U. S. Fish and Wildlife

The U.S. Department of the Interior is a Cabinet-level agency that manages America's vast natural and cultural resources. Included in the nine bureaus of this agency are the National Park Service and the U. S. Fish and Wildlife Service (USFWS) that manages the National Wildlife Refuge System.

You are on the website of the Friends of St. Marks Wildlife Refuge. If you want to visit the USFWS website, follow this link.

 National Wildlife Refuge System

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The first National Wildlife Refuge was Pelican Island, right here in Florida.  It was established in 1903, and since then the System has grown to over 550 refuges collectively covering over 100 million acres of land and 750 million acres of oceans. 

These refuges provide habitats for many species—more than 700 birds, 220 mammals, 1000 fish, and 250 reptiles and amphibians, including 238 threatened or endangered plants and animals. Unlike national and state parks, refuges aren't available (for the most part) for camping but are open for wildlife observation, photography, education, hunting and fishing. In addition to conserving natural spaces, refuges also help restore habitats. 

There is at least one National Wildlife Refuge in every state, and one within an hour's drive of most major cities.  They offer a welcoming, safe, and accessible place to nourish your spirit and reconnect to the land. 

St. Marks National Wildlife Refuge

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St. Mark's National Wildlife Refuge was established in 1931 to provide habitat for migrating waterfowl. Today encompasses 80,000 acres including 16,000 acres designated by Congress as a wilderness area. Its wide diversity of habitats, including open water, salt marsh, swamps, fresh water pools, hardwoods, and upland pine areas make the refuge home for an equally wide variety of wildlife.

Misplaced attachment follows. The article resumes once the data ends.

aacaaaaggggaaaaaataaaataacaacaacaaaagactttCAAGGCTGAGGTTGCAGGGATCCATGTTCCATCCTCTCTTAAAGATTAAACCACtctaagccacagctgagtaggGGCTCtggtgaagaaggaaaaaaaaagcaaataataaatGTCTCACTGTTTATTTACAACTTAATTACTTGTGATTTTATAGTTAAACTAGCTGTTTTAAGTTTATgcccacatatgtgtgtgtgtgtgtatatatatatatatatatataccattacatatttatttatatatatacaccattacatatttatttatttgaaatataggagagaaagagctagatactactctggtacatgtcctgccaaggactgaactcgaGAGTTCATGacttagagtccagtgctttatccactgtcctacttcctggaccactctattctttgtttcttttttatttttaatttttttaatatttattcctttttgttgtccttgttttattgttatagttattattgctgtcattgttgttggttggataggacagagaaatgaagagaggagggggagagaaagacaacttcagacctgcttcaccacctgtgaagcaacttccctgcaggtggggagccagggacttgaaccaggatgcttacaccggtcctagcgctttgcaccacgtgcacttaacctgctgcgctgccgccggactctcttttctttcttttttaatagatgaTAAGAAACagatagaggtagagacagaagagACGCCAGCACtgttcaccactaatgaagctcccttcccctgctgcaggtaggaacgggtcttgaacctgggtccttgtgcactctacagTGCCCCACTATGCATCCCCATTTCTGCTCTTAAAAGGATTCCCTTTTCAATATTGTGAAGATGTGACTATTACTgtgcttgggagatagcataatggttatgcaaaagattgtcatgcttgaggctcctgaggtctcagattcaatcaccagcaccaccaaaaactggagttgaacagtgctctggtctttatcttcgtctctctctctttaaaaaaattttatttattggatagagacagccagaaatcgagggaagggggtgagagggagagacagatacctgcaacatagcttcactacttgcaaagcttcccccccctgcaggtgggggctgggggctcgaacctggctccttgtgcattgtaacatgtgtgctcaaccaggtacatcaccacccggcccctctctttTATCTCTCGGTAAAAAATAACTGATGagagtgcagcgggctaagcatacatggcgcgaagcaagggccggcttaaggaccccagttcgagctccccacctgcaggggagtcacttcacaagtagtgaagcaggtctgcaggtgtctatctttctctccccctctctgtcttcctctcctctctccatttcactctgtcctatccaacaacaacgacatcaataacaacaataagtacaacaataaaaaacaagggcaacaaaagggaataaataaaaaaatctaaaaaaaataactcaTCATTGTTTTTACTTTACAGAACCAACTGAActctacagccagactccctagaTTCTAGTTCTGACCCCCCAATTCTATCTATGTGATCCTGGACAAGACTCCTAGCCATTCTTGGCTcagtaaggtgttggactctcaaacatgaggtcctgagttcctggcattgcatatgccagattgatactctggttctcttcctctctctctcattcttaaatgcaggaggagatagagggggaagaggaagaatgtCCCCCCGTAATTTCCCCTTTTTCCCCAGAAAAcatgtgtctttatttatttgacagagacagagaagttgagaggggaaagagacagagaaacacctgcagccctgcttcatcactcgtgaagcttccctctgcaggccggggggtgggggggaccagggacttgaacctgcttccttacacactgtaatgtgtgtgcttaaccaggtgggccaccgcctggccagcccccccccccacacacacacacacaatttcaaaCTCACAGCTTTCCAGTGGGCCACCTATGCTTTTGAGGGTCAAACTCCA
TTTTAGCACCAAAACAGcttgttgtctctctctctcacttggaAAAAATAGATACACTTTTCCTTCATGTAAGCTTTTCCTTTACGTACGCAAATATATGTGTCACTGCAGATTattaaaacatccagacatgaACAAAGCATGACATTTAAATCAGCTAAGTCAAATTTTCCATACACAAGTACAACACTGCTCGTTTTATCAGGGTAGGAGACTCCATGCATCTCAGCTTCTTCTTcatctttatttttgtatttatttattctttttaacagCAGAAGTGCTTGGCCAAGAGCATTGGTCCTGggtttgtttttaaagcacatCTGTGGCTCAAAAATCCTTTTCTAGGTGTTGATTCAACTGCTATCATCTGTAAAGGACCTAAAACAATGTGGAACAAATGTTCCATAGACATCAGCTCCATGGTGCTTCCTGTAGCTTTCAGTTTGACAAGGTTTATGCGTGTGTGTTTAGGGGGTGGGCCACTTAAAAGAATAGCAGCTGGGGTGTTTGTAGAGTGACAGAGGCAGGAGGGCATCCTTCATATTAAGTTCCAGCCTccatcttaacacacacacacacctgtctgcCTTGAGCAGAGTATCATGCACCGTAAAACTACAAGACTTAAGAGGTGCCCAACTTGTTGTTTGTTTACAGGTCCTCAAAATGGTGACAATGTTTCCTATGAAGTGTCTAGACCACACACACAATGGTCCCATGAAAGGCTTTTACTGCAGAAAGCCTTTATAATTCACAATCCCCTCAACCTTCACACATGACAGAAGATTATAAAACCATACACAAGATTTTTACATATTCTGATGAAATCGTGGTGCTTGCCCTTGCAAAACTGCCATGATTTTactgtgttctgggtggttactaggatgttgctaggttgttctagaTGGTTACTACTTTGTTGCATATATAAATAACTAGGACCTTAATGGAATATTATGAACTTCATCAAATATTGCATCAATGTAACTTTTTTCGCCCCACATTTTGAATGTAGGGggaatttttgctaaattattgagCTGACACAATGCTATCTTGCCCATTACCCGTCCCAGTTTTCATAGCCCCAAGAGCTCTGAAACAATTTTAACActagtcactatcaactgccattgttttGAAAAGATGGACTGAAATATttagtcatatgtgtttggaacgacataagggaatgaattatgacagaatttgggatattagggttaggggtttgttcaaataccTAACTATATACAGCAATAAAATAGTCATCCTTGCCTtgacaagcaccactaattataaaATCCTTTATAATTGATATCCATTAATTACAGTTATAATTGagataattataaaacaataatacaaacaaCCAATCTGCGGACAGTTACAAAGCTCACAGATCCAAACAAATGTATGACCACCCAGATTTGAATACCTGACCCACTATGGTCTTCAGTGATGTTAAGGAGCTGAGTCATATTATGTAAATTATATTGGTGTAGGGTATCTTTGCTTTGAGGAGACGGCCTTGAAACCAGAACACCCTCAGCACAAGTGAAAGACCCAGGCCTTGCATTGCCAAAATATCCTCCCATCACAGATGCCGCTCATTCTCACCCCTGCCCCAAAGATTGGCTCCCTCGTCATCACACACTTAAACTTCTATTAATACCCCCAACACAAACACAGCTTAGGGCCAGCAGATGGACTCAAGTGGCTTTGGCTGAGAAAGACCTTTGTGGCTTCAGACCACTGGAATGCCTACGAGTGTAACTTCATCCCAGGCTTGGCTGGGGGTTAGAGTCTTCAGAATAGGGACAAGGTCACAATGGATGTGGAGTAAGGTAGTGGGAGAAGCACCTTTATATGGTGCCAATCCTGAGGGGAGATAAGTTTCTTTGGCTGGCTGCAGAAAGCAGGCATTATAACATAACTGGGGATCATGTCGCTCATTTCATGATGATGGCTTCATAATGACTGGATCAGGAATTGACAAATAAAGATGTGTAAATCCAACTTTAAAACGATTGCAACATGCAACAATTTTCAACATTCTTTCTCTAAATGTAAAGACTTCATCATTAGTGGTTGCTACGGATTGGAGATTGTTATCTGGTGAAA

St. Marks NWR is part of the North Florida Refuges Complex, 95,000 acres of wildlife protection! The complex includes four Wildlife Refuges: St. Marks, St. Vincent, Lower Suwannee and Cedar Keys. It also includes conservation easements across 13 counties in southwestern Georgia and the Florida panhandle.

Our complex unifies the wildlife refuges along Florida’s “Big Bend” or “Nature Coast”—one of the largest, undeveloped, mostly privately-held coastal areas in the nation.

St. Marks is a Daylight Use Only refuge. The gates open at 6:00 a.m. and close at approximately at sunset, the actual time varying slightly with the season.

Friends of St. Marks Wildlife Refuge

The Friends of St. Marks Wildlife Refuge was formed in 1987. We are a non-profit 501 (c) (3) organization providing support for the refuge and its staff. You can read more about the Friends organization on the ‘About’ page.

Since its inception, the Friends of St. Marks Wildlife Refuge has made stewardship and environmental education of all generations part of its mission.”

Robin Will, Supervisory Refuge Ranger and Friends Liaison